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Russia Plans Push for Iran Nuclear Deal

Technicians escort Iranian President Mahmoud Ahmadinejad on a February tour of a medical research reactor facility in Tehran. Russia has supported a multilateral proposal calling on Iran to halt production of higher enriched uranium ostensibly intended for use at the medical site (AP Photo/Iranian Presidency). Technicians escort Iranian President Mahmoud Ahmadinejad on a February tour of a medical research reactor facility in Tehran. Russia has supported a multilateral proposal calling on Iran to halt production of higher enriched uranium ostensibly intended for use at the medical site (AP Photo/Iranian Presidency).

Pursuing atomic concessions from Iran and staving off the possibility of war with the country are key Russian goals for multilateral discussions scheduled for Monday and Tuesday, Agence France-Presse reported. However, disagreements within the Middle Eastern nation and differences at a previous diplomatic session have prompted some outsiders to suggest Moscow faces long odds in attempting to save the diplomatic process from collapse (see GSN, June 14).

Diplomats from Tehran are scheduled meet on Monday and Tuesday in the Russian capital with counterparts from China, France, Germany, Russia, the United Kingdom and the United States in an effort to resolve suspicions that Iran's nuclear program is geared toward establishment of a weapons capability. Tehran insists its nuclear ambitions are strictly peaceful.

Tehran earlier this week indicated it would confer with the six powers on their proposal for Iran to end manufacturing of 20-percent enriched uranium, relinquish its stored material and close its underground Qum uranium enrichment complex. The United States and its allies fear that higher-level uranium enrichment -- ostensibly intended to fuel a medical reactor  -- could enable faster preparation of weapon-grade material with an enrichment level of roughly 90 percent.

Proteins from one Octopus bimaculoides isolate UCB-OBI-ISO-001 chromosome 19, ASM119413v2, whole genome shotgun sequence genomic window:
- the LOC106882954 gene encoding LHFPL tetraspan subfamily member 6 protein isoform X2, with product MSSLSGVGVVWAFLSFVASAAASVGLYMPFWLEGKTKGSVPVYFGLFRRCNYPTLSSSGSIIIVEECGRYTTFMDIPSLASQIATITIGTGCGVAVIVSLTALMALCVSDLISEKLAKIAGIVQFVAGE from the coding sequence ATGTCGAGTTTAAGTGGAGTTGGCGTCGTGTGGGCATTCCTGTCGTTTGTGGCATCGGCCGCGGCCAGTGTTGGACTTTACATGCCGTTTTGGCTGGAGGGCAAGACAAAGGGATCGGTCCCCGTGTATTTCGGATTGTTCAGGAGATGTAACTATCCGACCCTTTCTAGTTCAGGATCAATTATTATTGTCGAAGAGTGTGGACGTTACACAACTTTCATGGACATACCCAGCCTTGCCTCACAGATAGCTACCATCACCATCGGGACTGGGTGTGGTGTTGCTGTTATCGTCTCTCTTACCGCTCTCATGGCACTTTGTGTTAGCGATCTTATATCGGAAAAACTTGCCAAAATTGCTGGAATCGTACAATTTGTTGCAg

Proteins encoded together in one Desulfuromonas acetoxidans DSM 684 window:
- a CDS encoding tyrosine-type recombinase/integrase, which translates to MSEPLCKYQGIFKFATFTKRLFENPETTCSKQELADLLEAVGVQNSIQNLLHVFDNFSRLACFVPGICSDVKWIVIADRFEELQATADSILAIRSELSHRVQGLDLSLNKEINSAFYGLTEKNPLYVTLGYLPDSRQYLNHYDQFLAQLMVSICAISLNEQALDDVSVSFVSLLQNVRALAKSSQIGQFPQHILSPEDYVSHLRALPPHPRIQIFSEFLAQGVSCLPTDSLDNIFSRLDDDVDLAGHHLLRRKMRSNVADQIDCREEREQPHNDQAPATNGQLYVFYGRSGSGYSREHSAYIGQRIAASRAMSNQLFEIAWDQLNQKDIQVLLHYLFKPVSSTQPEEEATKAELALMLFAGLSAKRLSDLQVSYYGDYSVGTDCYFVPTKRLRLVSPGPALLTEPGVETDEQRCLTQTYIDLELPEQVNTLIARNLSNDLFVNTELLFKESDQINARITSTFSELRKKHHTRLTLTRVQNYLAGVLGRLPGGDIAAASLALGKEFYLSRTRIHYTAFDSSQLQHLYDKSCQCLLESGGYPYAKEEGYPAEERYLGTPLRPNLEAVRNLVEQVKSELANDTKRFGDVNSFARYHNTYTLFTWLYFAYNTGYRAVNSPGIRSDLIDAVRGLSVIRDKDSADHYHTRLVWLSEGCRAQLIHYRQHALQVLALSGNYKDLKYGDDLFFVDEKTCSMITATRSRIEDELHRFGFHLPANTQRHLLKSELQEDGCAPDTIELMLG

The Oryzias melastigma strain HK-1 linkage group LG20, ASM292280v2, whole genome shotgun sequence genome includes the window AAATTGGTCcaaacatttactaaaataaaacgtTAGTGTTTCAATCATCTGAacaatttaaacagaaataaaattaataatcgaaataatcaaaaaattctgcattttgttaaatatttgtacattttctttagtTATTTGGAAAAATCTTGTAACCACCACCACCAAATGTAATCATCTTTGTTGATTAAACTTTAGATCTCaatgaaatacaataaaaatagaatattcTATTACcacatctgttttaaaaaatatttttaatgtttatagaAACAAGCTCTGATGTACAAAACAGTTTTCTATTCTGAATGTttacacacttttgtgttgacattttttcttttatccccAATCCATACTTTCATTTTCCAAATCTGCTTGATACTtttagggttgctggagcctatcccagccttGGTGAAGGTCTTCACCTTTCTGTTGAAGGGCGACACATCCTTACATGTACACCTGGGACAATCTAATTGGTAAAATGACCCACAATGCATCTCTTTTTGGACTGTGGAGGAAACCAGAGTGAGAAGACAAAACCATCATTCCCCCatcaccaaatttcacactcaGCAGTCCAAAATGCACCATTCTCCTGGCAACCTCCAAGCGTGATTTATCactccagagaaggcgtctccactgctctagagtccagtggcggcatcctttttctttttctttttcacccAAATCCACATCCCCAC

In exchange for meeting the powers' demands, Iran would receive medical reactor fuel and access to nonmilitary air transit equipment, and the European Union would curb shipment insurer restrictions set to complicate Tehran's sales of petroleum to Asian countries. An EU ban on Iranian petroleum would still take effect within weeks, as would new U.S. financial penalties targeting state purchasers of oil from the Persian Gulf regional power.

Iran initially discounted the draft bargain at a gathering last month in Baghdad; its decision to address the offer followed Russian Foreign Minister Sergei Lavrov's determination about one week ago to carry out a rapid Wednesday trip to the nation's capital in an effort to rescue the atomic dialogue, according to the Russian newspaper Kommersant. Lavrov's stop involved an exchange with Saeed Jalili, Iran's senior nuclear negotiator, according to earlier reporting.

"The Iranians are coming under a lot of pressure from Russia not to screw this up on their watch," a knowledgeable Western government insider said (Agence France-Presse I/Spacewar.com, June 15).

U.S. government personnel said they anticipated further intensive cooperation with Russia to address Iran, the Washington Post reported on Wednesday.